Bought or Sold a Home in 2018? Here’s What’s Different Before and After Tax Reform

Before and after tax reform bought or sold house

The information in this article is up to date through tax year 2018 (tax returns filed in 2019).

If you bought or sold a home before 2018, you probably found you were eligible for certain tax breaks that specifically benefitted homeowners. But several of those deductions and exemptions were affected by the Tax Cuts and Jobs Act. If you were a homebuyer or seller in 2018, here’s what will be different when you file your taxes compared to the past. 

State and Local Tax Deduction 

If you itemize your deductions, you can deduct the property taxes you pay each year. When you bought your home, you probably reimbursed the seller for taxes they prepaid (the amount can be found on your settlement documents).   

Before Tax Reform (2017): There was no limit to the amount you could deduct for state and local taxes.  

After Tax Reform (2018): The amount you can deduct for all state and local income, property, and sales taxes combined is capped at $10,000. Depending on your circumstances, you might choose to deduct more property tax and less state income tax, or vice-versa. Either way, the tax law states that the total dollar amount you deduct cannot exceed $10,000 per return. If you are married, you are still held to the same limit. If you are filing separately, you and your spouse may deduct $5,000 each, for a total of $10,000. 

Moving expenses 

Before Tax Reform (2017): If you had to relocate for work and you met certain criteria, the IRS allowed you to deduct expenses related to your move. If you were eligible for the deduction, you could claim transportation, lodging, packing materials, storage and insurance.  

After Tax Reform (2018): Moving expenses are no longer deductible, even if they are job-related. The only exception is for the military. Active duty service members moving on orders can still deduct moving expenses.  

Mortgage Loan Interest Deduction  

The IRS allows you to deduct the interest you pay on the loan taken out to buy your home.  

Before Tax Reform (2017): For mortgages secured by December 14, 2017, the maximum amount of debt eligible for the deduction was $1 million.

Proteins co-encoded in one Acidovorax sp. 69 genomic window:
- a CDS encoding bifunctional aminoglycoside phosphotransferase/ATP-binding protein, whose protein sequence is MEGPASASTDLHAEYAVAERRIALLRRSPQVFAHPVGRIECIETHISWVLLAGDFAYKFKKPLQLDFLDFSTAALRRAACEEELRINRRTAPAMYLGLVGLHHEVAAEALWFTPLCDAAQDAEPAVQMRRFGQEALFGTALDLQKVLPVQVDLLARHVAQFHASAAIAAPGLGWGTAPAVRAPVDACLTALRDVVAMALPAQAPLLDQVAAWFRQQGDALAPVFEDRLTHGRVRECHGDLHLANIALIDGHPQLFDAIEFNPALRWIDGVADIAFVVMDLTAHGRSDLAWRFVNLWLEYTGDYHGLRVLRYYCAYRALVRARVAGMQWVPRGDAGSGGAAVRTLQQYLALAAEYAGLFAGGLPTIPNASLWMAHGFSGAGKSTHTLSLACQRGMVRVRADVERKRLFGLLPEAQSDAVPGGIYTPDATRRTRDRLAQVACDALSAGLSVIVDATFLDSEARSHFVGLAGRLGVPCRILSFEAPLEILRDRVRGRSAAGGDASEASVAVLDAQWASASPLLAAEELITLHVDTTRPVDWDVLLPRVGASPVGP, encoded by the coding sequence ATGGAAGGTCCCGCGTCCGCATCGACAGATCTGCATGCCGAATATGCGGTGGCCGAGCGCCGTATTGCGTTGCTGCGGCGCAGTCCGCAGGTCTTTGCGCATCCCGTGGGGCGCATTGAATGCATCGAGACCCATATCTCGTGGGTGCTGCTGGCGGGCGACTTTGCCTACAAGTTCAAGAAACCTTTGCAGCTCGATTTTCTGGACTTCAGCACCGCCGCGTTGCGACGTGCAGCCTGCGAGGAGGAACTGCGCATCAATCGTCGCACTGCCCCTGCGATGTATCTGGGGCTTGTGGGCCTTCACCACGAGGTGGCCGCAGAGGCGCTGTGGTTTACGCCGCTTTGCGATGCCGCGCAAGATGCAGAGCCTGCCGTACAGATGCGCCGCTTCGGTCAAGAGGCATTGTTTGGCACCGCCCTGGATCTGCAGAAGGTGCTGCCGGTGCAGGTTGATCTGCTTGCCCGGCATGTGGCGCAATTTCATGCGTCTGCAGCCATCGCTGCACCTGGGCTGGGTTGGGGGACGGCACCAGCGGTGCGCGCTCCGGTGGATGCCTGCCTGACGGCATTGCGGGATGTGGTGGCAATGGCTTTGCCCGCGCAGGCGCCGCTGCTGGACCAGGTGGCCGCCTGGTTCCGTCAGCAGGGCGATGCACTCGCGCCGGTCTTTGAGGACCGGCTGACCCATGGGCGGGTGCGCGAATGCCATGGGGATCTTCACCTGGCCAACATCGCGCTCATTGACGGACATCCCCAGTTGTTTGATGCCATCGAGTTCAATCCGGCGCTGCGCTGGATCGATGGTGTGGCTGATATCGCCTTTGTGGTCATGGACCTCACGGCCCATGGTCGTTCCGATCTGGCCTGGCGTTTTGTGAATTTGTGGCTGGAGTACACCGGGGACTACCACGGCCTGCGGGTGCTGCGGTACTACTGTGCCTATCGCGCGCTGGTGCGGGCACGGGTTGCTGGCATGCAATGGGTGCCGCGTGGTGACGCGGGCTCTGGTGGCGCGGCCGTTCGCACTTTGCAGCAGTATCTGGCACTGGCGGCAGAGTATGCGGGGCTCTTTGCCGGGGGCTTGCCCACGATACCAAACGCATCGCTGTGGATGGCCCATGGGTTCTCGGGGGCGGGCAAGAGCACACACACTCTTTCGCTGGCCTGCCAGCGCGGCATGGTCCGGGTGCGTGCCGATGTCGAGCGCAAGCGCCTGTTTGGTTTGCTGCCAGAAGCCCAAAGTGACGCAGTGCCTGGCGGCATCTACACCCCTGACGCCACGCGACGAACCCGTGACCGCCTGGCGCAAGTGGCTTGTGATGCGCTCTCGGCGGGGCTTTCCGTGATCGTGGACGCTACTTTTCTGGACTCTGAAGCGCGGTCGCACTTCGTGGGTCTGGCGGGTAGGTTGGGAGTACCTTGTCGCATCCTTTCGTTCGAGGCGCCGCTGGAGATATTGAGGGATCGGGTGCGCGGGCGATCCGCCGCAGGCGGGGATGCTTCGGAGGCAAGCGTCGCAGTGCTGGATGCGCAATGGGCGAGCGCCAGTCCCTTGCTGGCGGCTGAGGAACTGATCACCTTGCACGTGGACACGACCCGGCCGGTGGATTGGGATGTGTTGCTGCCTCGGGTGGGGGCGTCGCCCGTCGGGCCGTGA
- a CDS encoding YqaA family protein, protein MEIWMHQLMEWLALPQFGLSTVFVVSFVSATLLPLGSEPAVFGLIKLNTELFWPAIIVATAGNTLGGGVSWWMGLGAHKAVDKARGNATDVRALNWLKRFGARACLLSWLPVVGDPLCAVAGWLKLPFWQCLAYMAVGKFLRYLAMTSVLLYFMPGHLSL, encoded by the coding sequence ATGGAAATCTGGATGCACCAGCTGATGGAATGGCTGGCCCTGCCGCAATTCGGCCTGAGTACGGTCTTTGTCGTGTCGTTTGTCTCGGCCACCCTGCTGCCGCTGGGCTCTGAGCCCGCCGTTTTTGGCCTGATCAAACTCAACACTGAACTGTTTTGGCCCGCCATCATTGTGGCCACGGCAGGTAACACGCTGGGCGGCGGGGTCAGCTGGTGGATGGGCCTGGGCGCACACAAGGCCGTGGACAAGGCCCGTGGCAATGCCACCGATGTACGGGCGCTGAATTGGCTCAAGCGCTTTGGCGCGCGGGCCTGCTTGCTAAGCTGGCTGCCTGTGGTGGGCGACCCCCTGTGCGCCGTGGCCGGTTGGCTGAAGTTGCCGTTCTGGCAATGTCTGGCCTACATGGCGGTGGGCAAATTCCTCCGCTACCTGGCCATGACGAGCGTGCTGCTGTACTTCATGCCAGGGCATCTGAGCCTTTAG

After Tax Reform (2018): The new law lowered the maximum debt allowance. You can now deduct interest on mortgages up to $750,000.    

Capital Gains Tax Exemption 

If you live in your house for at least two out of the five years before you sell it, you may be exempt from paying tax on some of the capital gains from your home sale. 

Before Tax Reform (2017): If you met the criteria for the capital gains exclusion, it meant that the first $250,000 ($500,000 filing jointly) in capital gains on the sale of your house were not subject to tax. Otherwise, the tax rates on long-term gains were 0%, 15%, and 20%. Your rate was based on which tax bracket you were in.  

After Tax Reform (2018): The capital gains exclusion was not changed by the Tax Cuts and Jobs Act, and the capital gains tax rates stayed the same at 0%, 15%, and 20%. The difference is, your rate is now determined by a new income threshold. The breakdown looks like this:   

  • 0% for income up to $38,600 for single filers ($77,200 for joint filers) 
  • 15% income between $38,601 and $425,800 ($77,201 to $479,000 for joint filers) 
  • 20% for $425,801 and up ($479,001 and up for joint filers) 

Foreign real estate deduction  

Before Tax Reform (2017): If you owned property outside the U.S., the taxes you paid to that foreign country were deductible as an itemized deduction. 

After Tax Reform (2018): If you purchased a home outside the United States in 2018, you will not be able to deduct the foreign real property tax. The new tax law eliminated that deduction.  

Standard deduction 

Before Tax Reform (2017): As a homebuyer, you would have received some big tax breaks by itemizing your deductions. But if you took the standard deduction instead, you reduced your taxable income by the following amounts, based on your filing status: 

Single $6,350 
Married Filing Jointly and Widow(er) $12,700 
Married Filing Separately $6,350 
Head of Household $9,350 

After Tax Reform (2018): The Tax Cuts and Jobs Act put limitations on several itemized deductions, but it also doubled the standard deduction. For many taxpayers it will make more sense to take the standard deduction in 2018. However, if you itemized in the past, run your taxes through TaxSlayer both ways to see which method will benefit you the most. The new amounts for the standard deduction are as follows:  

Single $12,000 
Married Filing Jointly and Widow(er) $24,000 
Married Filing Separately $12,000 
Head of Household $18,000 

This article is intended to provide general information to the public and does not provide personalized tax, investment, legal, or business advice. You should seek the assistance of a professional for advice on taxes, investments, and any other financial, legal, or business matter pertinent to your individual situation.